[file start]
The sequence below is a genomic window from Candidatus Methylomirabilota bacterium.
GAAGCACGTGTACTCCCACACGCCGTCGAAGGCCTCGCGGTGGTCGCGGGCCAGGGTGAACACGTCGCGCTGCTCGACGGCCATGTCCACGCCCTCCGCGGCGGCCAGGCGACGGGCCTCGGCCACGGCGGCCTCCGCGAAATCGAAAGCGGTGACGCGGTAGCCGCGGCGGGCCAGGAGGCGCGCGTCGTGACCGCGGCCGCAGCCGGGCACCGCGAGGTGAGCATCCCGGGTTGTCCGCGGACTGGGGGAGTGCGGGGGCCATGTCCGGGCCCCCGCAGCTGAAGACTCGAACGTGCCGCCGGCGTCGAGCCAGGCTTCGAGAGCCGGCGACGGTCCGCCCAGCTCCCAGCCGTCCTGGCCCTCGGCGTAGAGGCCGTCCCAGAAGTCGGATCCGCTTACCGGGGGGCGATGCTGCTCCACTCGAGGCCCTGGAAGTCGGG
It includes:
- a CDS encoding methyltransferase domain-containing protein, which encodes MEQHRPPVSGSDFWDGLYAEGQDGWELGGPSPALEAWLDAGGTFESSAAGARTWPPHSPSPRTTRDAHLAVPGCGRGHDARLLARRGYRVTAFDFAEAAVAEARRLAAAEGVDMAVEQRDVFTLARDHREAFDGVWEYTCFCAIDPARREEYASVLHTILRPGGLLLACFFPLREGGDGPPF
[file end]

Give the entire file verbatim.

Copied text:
The sequence below is a genomic window from Candidatus Methylomirabilota bacterium.
GAAGCACGTGTACTCCCACACGCCGTCGAAGGCCTCGCGGTGGTCGCGGGCCAGGGTGAACACGTCGCGCTGCTCGACGGCCATGTCCACGCCCTCCGCGGCGGCCAGGCGACGGGCCTCGGCCACGGCGGCCTCCGCGAAATCGAAAGCGGTGACGCGGTAGCCGCGGCGGGCCAGGAGGCGCGCGTCGTGACCGCGGCCGCAGCCGGGCACCGCGAGGTGAGCATCCCGGGTTGTCCGCGGACTGGGGGAGTGCGGGGGCCATGTCCGGGCCCCCGCAGCTGAAGACTCGAACGTGCCGCCGGCGTCGAGCCAGGCTTCGAGAGCCGGCGACGGTCCGCCCAGCTCCCAGCCGTCCTGGCCCTCGGCGTAGAGGCCGTCCCAGAAGTCGGATCCGCTTACCGGGGGGCGATGCTGCTCCACTCGAGGCCCTGGAAGTCGGG
It includes:
- a CDS encoding methyltransferase domain-containing protein, which encodes MEQHRPPVSGSDFWDGLYAEGQDGWELGGPSPALEAWLDAGGTFESSAAGARTWPPHSPSPRTTRDAHLAVPGCGRGHDARLLARRGYRVTAFDFAEAAVAEARRLAAAEGVDMAVEQRDVFTLARDHREAFDGVWEYTCFCAIDPARREEYASVLHTILRPGGLLLACFFPLREGGDGPPF